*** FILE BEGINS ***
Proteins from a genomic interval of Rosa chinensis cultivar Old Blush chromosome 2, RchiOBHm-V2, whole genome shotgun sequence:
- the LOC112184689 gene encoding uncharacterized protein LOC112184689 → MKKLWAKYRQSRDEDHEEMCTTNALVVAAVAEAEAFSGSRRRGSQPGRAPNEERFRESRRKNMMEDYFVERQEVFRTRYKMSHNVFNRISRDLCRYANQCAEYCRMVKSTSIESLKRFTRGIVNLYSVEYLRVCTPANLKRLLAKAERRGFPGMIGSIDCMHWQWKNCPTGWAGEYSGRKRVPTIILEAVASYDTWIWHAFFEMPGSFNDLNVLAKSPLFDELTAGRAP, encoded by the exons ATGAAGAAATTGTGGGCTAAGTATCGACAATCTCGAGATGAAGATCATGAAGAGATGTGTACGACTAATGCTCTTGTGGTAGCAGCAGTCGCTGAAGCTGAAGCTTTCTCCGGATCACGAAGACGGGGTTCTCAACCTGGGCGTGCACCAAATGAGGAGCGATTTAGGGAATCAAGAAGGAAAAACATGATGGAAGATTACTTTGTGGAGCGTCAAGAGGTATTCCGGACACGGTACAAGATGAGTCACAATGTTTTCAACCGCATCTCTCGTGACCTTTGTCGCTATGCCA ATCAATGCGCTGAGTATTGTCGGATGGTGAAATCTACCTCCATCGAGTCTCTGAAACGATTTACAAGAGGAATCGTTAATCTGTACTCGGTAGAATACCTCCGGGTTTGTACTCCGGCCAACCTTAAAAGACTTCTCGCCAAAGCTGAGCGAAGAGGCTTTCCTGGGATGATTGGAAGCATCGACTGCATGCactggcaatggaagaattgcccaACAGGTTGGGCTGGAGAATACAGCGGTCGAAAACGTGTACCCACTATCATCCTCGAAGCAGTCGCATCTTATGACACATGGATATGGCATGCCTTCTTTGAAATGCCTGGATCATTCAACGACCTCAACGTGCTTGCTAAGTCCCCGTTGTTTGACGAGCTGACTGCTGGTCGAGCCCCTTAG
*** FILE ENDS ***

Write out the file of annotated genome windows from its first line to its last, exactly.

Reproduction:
Proteins from a genomic interval of Rosa chinensis cultivar Old Blush chromosome 2, RchiOBHm-V2, whole genome shotgun sequence:
- the LOC112184689 gene encoding uncharacterized protein LOC112184689 → MKKLWAKYRQSRDEDHEEMCTTNALVVAAVAEAEAFSGSRRRGSQPGRAPNEERFRESRRKNMMEDYFVERQEVFRTRYKMSHNVFNRISRDLCRYANQCAEYCRMVKSTSIESLKRFTRGIVNLYSVEYLRVCTPANLKRLLAKAERRGFPGMIGSIDCMHWQWKNCPTGWAGEYSGRKRVPTIILEAVASYDTWIWHAFFEMPGSFNDLNVLAKSPLFDELTAGRAP, encoded by the exons ATGAAGAAATTGTGGGCTAAGTATCGACAATCTCGAGATGAAGATCATGAAGAGATGTGTACGACTAATGCTCTTGTGGTAGCAGCAGTCGCTGAAGCTGAAGCTTTCTCCGGATCACGAAGACGGGGTTCTCAACCTGGGCGTGCACCAAATGAGGAGCGATTTAGGGAATCAAGAAGGAAAAACATGATGGAAGATTACTTTGTGGAGCGTCAAGAGGTATTCCGGACACGGTACAAGATGAGTCACAATGTTTTCAACCGCATCTCTCGTGACCTTTGTCGCTATGCCA ATCAATGCGCTGAGTATTGTCGGATGGTGAAATCTACCTCCATCGAGTCTCTGAAACGATTTACAAGAGGAATCGTTAATCTGTACTCGGTAGAATACCTCCGGGTTTGTACTCCGGCCAACCTTAAAAGACTTCTCGCCAAAGCTGAGCGAAGAGGCTTTCCTGGGATGATTGGAAGCATCGACTGCATGCactggcaatggaagaattgcccaACAGGTTGGGCTGGAGAATACAGCGGTCGAAAACGTGTACCCACTATCATCCTCGAAGCAGTCGCATCTTATGACACATGGATATGGCATGCCTTCTTTGAAATGCCTGGATCATTCAACGACCTCAACGTGCTTGCTAAGTCCCCGTTGTTTGACGAGCTGACTGCTGGTCGAGCCCCTTAG